Glass met Bowie in the early '70s at the Peppermint Lounge in New York. Bowie was already a star. Glass, not yet famous, was still working as a taxi driver, but it was Bowie who had got in touch, having seen Glass and his ensemble play at the Royal College of Art. At that first meeting he told Glass: "I was a painter and now my canvas is rock'n'roll." They were friends for the next forty years, until Bowie's death from liver cancer in 2016.

"I can truly say, I've known him a long time and I don't think I ever knew him. It's like looking at a multifaceted diamond. A lot of faces and they're all interesting and they all look authentic. Mostly when we met it was just him and me. They were pretty direct conversations. He wanted it that way. I don't feel free to even talk about it now." They talked about all sorts of things, not just work, Glass says. "He didn't say please don't talk about this. You simply didn't do it. He was too private."

Did he ever show you his pop star side?

"Oh sure." Glass takes off his jacket and leans forward. For thirty years the composer mounted charity concerts for Tibet at Carnegie Hall in New York, often with help from performers such as Reed, Patti Smith or Laurie Anderson.

Once he invited Bowie. "And he came, and the way these things happen you get the talent to come, you meet, you do a line-up, you do the concert. No one rehearses. David rehearsed." On the night Bowie prepared "as though it were one of his solo concerts in an arena or something. He was the only one there who was dressed for a real concert. He was astonishing. He had his hair done. He was wearing his elevator shoes. To him it was a performance. He did maybe three songs [with Glass on piano]. A couple of years later we did it again."

Each time the rehearsals were precise. "He knew what he wanted and wouldn't let us go on stage until it was right. I did it because I liked it a lot. We were friends."

Like many of those close to Bowie, Glass did not know that he was ill until after he was gone. But Glass had told him that he was finally doing Lodger. "He was happy."

The problem was that Glass didn't find the music in Lodger as interesting as on Low and "Heroes". He was also now eighty. So instead of listening to the album, he looked at the words and found that the lyrics grabbed him. "This was real poetry written by a young person who was teaching himself to write."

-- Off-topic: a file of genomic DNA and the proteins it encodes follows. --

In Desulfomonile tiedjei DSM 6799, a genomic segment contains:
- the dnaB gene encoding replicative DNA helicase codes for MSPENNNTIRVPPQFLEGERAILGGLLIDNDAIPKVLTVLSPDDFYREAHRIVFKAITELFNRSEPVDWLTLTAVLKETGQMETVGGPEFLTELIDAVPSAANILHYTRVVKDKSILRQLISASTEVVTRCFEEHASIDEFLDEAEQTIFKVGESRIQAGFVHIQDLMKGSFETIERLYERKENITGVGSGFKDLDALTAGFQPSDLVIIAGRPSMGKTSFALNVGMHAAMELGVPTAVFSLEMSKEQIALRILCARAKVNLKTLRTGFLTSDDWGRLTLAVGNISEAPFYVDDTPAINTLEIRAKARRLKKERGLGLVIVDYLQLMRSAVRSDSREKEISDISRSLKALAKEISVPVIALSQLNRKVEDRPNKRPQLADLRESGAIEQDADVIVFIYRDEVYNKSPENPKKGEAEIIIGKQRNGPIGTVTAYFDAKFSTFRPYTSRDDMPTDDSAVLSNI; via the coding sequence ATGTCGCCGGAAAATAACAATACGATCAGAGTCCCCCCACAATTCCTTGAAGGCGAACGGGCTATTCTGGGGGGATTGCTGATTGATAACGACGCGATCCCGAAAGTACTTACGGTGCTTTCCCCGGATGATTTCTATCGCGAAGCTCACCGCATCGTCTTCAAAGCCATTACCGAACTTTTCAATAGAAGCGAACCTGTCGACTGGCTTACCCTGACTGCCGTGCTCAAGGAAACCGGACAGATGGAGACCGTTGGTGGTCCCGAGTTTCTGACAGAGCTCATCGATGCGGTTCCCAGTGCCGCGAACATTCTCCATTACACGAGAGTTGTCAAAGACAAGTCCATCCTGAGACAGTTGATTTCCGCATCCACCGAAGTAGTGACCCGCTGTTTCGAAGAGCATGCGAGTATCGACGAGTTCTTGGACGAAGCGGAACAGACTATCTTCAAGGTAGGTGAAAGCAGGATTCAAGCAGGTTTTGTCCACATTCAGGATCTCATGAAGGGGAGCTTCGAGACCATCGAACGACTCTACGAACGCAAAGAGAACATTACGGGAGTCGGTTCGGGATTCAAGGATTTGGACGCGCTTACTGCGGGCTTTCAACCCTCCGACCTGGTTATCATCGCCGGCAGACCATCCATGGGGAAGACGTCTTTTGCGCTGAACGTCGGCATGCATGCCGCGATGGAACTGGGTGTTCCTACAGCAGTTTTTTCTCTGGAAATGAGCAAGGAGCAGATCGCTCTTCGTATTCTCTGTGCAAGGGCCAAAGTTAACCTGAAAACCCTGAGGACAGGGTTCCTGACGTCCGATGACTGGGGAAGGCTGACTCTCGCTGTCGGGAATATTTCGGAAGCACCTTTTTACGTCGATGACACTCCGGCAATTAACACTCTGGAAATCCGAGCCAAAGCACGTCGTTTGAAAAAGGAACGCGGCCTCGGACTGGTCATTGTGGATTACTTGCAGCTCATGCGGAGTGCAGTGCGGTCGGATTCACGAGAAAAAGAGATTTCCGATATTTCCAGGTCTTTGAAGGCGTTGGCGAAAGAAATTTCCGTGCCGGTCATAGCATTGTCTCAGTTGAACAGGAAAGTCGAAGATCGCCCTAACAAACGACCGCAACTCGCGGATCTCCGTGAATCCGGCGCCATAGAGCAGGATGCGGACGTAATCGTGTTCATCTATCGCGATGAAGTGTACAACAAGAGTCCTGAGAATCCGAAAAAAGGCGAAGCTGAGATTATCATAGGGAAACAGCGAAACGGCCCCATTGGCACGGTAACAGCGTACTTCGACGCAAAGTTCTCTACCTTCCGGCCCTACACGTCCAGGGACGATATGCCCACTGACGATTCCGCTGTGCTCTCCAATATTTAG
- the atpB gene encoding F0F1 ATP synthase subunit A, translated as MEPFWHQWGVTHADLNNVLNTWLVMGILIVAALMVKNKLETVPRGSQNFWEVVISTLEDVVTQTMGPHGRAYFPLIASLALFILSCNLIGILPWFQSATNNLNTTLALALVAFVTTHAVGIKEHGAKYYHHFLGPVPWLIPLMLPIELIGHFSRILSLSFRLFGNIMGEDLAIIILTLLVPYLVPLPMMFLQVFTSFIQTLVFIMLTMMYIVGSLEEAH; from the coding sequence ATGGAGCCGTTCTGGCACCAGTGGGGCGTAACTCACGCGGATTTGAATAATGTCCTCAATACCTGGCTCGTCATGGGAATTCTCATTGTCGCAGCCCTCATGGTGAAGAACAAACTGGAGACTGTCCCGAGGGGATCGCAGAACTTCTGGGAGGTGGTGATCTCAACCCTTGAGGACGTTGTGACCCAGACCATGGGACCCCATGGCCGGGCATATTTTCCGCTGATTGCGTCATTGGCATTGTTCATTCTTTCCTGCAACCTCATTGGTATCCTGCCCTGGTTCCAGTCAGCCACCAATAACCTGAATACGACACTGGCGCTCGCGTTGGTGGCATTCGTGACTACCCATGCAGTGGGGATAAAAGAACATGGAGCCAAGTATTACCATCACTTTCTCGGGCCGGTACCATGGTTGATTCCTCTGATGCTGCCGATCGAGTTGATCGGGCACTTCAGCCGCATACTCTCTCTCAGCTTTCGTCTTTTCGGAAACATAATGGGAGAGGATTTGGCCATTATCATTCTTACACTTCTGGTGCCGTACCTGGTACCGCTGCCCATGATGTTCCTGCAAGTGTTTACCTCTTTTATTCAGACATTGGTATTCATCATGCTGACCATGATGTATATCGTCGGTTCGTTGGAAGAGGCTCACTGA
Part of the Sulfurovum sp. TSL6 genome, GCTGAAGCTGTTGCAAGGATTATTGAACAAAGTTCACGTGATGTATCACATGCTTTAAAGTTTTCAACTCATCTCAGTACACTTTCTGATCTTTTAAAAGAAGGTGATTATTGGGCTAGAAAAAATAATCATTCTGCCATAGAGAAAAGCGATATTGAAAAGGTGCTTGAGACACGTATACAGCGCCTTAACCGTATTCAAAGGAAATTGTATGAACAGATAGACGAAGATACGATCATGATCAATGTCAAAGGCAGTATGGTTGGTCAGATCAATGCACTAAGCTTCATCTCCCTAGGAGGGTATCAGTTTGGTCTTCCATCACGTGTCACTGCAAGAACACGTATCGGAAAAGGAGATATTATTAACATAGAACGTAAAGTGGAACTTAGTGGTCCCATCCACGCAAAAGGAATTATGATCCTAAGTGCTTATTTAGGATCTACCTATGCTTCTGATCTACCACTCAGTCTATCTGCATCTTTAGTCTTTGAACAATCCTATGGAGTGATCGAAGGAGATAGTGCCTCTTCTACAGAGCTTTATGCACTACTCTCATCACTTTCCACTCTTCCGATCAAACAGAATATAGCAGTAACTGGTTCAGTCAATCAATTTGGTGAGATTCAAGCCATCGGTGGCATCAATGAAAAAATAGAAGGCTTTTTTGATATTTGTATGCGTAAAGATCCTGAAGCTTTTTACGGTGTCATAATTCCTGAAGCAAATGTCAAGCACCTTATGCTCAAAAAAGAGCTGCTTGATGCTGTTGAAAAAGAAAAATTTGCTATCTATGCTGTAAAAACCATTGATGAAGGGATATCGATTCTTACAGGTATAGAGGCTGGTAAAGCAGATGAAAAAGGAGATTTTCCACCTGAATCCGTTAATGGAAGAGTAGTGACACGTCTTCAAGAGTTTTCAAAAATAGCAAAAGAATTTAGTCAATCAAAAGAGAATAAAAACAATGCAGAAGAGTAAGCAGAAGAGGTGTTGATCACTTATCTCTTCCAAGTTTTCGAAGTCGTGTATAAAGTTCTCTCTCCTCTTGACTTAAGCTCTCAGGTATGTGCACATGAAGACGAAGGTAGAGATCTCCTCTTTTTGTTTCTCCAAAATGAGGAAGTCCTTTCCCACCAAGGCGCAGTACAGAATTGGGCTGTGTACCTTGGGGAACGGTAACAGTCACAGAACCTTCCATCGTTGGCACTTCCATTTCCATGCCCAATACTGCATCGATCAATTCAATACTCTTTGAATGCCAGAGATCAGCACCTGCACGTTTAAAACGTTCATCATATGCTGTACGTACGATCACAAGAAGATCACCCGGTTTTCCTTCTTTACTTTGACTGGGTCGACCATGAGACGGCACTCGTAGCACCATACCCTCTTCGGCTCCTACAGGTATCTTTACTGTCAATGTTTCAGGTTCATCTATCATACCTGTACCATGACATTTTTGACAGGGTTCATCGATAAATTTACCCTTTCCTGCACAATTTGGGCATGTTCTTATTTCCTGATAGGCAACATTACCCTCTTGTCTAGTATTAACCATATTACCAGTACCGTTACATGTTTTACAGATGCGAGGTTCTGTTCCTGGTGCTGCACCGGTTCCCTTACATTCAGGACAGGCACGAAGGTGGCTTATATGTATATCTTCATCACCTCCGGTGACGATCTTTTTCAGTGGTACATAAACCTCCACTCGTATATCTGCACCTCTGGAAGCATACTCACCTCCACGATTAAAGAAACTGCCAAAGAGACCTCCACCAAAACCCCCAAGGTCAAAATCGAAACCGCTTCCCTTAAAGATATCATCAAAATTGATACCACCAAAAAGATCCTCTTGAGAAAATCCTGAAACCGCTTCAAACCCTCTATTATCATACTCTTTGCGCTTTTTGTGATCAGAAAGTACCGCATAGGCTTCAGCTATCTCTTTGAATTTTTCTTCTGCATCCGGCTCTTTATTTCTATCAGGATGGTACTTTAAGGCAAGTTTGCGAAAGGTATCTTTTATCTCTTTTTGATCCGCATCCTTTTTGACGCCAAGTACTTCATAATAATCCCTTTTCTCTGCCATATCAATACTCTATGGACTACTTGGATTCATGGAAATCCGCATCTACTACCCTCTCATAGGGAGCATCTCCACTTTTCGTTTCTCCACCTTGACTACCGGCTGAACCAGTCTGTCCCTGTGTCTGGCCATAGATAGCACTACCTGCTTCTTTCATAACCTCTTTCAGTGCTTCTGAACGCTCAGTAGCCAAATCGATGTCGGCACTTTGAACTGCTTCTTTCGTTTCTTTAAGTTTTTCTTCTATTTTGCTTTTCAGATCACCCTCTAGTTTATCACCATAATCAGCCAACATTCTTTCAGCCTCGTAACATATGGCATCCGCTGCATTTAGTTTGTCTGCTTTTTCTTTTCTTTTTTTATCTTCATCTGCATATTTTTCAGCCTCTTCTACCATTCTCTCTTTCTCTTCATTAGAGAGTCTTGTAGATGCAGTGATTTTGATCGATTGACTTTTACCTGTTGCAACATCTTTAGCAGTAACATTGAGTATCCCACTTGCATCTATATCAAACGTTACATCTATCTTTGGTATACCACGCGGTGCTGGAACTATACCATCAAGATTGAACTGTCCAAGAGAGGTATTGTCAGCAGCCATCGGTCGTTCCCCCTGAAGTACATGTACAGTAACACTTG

Glass has extensive experience of working with writers, including Samuel Beckett, Christopher Hampton (on operas inspired by the American Civil War, Franz Kafka and the South African novelist JM Coetzee) and his friend Allen Ginsberg (who would recite reams of poetry from memory after dinner, but always read his own from a book; Glass was at his bedside when he died). Yet he needed a big musical personality with the confidence to own the new work. The composer told Kidjo that if she took the job she must convince the audience that Bowie was a middle-aged black woman from Africa. And she said: "I'm there!"

"For anyone to try to recapture who David was at that moment is virtually impossible," Glass says. "It needs a new interpretation and I think that's what she gave it. I am convinced that David would have loved what she did. He liked authenticity. He would have liked her. But I'm bound to say that, aren't I?"

Glass was born in 1937 and grew up in Baltimore, Maryland, where his mother was a teacher and librarian and his father owned a record shop. The tough ex-Marine and his son used to listen to the discs that didn't sell to work out what was wrong with them and, in this way, fell in love with modern composers such as Shostakovich, Stravinsky and Bartok. Glass went to the University of Chicago at fifteen (where he read Heidegger in the original and Darwin, and saw Charlie Parker play in the local jazz clubs). At nineteen he went to the Juilliard School in New York to study music. But he was also a teenage record buyer for his father.